Military & Aerospace

India and France share common objectives in Indian Ocean and Afghanistan
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Issue Net Edition | Date : 19 Oct , 2010

Admiral Edouard Guillaud, Chief of Defence Staff, France in a press conference at New Delhi said that his first assessment is that the world is currently undergoing a tremendous change, at a fast pace.

  • It has become more and more unstable and unpredictable.
  • New threats have increased, such as terrorism and radical fundamentalism, failed states, nuclear and ballistic proliferation, cyber threat, …
  • Global challenges, such as environment, climate change, energy, food, or water are very difficult to master…
  • With the emergence of new powers, our world has become multipolar. Its centre of gravity is moving towards Asia and the international order generated by World War II is now questioned.

Amiral_guillaudThese factors were taken into account to define our defence policy which is based on a few major orientations:

–  The preservation of our national independence. France must be free to decide on its own fate. This is what we call strategic autonomy.

–  The development of a shared European strategic ambition, alongside our transatlantic link. It’s a real challenge! We cannot, we must not escape it!

–  The adaptation of our defence and national security to those new threats and of course, compliance with our international obligations.

–  Last but not least, promotion of world governance. We have always stated that unilateral use of force is the shortest way to fail. Obtaining a UN resolution is the rule. This is why we plead for a reform of the UN Security Council in order to strengthen its legitimacy. For the very same reason, we strongly support the admission of India as a permanent member of the UN Security Council.

Our Defence and National Security strategy is therefore based on five major strategic functions which guarantee our strategic autonomy:

  • Deterrence: “The life insurance of our nation” in the strict framework of selfdefence. It includes a dyad: sub marine based and air launched.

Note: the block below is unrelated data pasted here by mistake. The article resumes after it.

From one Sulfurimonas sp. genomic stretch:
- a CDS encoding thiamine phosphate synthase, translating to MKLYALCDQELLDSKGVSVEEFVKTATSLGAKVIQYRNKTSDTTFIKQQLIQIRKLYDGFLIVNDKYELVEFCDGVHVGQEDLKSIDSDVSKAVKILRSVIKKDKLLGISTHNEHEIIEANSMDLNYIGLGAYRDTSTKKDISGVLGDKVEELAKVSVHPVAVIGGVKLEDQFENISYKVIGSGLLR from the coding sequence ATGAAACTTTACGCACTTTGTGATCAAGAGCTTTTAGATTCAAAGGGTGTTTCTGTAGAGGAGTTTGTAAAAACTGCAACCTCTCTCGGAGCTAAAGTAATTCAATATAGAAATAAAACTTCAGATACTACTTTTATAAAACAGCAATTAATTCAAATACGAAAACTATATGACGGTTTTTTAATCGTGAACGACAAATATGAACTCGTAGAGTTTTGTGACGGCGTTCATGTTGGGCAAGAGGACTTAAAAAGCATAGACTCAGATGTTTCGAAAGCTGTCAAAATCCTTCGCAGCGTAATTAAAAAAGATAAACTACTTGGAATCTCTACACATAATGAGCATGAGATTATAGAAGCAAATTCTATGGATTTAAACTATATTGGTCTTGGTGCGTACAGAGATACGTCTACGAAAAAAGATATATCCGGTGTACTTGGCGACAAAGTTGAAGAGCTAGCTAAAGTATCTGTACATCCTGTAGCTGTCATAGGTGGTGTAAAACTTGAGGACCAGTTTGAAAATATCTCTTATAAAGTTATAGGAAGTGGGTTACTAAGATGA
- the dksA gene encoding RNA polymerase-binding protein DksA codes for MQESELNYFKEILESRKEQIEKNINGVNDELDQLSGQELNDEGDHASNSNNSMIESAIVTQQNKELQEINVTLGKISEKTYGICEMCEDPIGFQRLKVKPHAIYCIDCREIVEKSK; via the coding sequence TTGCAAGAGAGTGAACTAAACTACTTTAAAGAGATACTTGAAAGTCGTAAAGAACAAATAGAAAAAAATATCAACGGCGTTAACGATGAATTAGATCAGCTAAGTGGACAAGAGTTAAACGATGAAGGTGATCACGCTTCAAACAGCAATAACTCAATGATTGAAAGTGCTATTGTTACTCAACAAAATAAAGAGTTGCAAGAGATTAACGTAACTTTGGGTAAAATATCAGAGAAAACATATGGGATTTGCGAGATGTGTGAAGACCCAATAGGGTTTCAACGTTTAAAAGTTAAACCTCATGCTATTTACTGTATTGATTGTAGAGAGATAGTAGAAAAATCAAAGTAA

• Intelligence and anticipation which are now of the utmost importance, as they guarantee our freedom of decision. To this end, we develop space based observation.
  • Protection of population and territory: it is at the heart of a strategy which also takes into account new threats, should they be cyber, terrorist, or technological.
  • Prevention of conflicts and force engagement: our capabilities are focused on areas where our strategic interests as well as those of our allies or those of the international community might be most vulnerable. I am now referring, for instance, to the crisis ark ranging from the Atlantic Ocean to the Persian Gulf and the Indian Ocean.

In this context, India and France face common challenges.

The first one is the Indian Ocean.

This ocean has always been of strategic value.

First, a geographic value:

It is the third largest ocean in the world connecting Africa, Asia, Oceania and the Antarctic, at the crossroads of three major strategic routes through Bab El Mandeb, Ormuz and Malacca.

Second, it has an economic value.

Half of the world’s maritime trade -including about 20% of the world’s energetic resourcestransits through the Indian Ocean. About 40% of the off-shore oil production is extracted in the area.

Contrary to the Atlantic or to the Pacific, more than three quarters of the commercial traffic transiting through the Indian Ocean are generated by non-regional countries.

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